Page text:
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Leading to the tipping point

By Brian Lewis
March 29, 2016
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I’ve had some inspiring conversations lately with a range of folks that, as I began to put the pieces together, indicate we may just be reaching a tipping point on a couple of critical issues related to the meaningful engagement of technology in learning worldwide. 

As I’ve replayed these conversations in my mind, a common thread seems to be emerging, and it’s a thread that’s been part of the iste mantra for many years: the critical nature of leadership and the foundational role of initial and ongoing professional learning when it comes to education technology.

In the last several months, education leaders, corporate heads, ministers of education and more have all shared with me – at a noticeable frequency and intensity – their recognition of the fact that leadership and professional learning are critical to transforming learning and teaching with technology.

There is no question that the single most critical player in all this is the teacher. But, as the iste Essential Conditions tell us, there are a host of other environmental realities that increase our chances of success.

Corporate folks tell me their businesses can’t be just about making sales, but instead must include a commitment to ensuring the success of their product in transforming learning. Their business models increasingly recognize this reality. As I’ve heard it said: “Sale No. 2 isn’t going to happen unless sale No. 1 is successful in meeting the education goals of the buyers.”

Ministries of education recognize that massive device purchases in the absence of effective leadership and ongoing professional learning for educators are not likely to lead to success. As a result, they’re seeking support in developing programs that ensure successful integration of technology in learning, one thoughtful step at a time.
Educators in every role are singing off the same song sheet when it comes to rallying around the critical nature of leadership and professional learning.

One of the most wonderful aspects of our proximity to this tipping point is that iste stands ready to assist. And, I’m pleased to say that iste saw this coming. It’s why there are iste Standards for Administrators. It’s why our board of directors named Baltimore County Public Schools Superintendent S. Dallas Dance as a board member in 2014.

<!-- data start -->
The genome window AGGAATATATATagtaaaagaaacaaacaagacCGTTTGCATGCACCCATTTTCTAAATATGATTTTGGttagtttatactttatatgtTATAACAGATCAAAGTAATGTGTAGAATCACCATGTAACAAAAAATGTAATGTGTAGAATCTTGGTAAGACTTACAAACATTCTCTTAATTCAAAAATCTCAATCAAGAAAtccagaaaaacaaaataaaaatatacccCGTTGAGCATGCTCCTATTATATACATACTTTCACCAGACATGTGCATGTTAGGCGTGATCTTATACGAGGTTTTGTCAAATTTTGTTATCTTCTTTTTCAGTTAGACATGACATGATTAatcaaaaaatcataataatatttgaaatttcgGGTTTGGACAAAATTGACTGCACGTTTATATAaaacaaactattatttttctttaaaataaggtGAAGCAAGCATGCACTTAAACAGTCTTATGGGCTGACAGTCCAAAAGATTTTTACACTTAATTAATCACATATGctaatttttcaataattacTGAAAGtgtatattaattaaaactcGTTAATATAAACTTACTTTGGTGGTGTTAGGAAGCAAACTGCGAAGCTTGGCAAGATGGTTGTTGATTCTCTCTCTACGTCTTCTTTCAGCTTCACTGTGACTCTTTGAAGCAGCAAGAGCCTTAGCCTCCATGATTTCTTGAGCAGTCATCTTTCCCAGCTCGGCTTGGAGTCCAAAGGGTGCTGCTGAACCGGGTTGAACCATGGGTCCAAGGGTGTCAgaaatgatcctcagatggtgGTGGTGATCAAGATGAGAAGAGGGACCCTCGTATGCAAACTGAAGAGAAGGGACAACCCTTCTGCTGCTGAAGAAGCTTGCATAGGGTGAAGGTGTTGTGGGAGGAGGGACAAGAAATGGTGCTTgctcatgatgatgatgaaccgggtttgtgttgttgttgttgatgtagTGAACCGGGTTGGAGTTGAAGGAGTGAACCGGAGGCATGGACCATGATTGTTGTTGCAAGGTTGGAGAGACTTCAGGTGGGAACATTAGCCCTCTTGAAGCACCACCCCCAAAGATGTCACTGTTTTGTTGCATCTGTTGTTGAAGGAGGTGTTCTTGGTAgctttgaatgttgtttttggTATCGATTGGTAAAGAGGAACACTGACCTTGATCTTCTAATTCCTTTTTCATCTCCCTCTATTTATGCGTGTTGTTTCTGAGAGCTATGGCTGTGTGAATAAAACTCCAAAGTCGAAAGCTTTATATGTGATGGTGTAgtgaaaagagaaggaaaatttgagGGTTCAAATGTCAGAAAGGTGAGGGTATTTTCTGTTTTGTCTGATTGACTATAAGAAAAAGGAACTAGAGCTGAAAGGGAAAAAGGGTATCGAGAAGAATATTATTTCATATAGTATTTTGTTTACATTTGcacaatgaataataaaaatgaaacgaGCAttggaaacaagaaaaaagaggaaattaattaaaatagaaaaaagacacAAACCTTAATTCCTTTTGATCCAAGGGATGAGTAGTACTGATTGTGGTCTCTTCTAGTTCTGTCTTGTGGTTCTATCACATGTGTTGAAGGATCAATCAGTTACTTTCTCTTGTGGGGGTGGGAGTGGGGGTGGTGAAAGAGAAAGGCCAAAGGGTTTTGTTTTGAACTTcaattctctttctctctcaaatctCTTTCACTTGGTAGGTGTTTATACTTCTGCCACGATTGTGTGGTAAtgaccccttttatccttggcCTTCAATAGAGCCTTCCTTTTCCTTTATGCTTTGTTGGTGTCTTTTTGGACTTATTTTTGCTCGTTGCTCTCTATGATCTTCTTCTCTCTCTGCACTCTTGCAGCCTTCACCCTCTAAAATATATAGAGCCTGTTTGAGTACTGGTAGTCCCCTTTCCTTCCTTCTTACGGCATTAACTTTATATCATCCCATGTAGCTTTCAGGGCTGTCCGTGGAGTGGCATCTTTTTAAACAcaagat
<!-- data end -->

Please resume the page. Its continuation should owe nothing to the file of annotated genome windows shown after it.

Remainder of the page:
It’s why we provide a range of free resources year-round on, such as the Lead & Transform Diagnostic Tool that provides a snapshot of a school or district’s progress toward building a digital learning environment. Used by leaders and other educators across the implementation spectrum, the diagnostic tool provides insights for data-driven decisions.

It’s why we collaborate with other education nonprofits that are also focused on the role of leadership in education transformation. On the professional learning front, we also deliver the Verizon Mobile Learning Academy – a free, 10-week course to help educators improve student learning with mobile devices.

iste is positioned to be an influential partner at this critical juncture. And the voice of iste is saying, “Let us help you embrace the critical role of education leaders and professional learning as you reimagine learning and teaching. Let us collaborate with you in putting students at the center of learning. And let us deliver the professional learning necessary for all of these efforts to be effective.”

It’s what we do. It’s our passion. And we’re so grateful that so many, because of the dedicated work of so many others, are ready to jump in with both feet.

Brian Lewis is CEO of ISTE.

(Photo by Hope Harris.)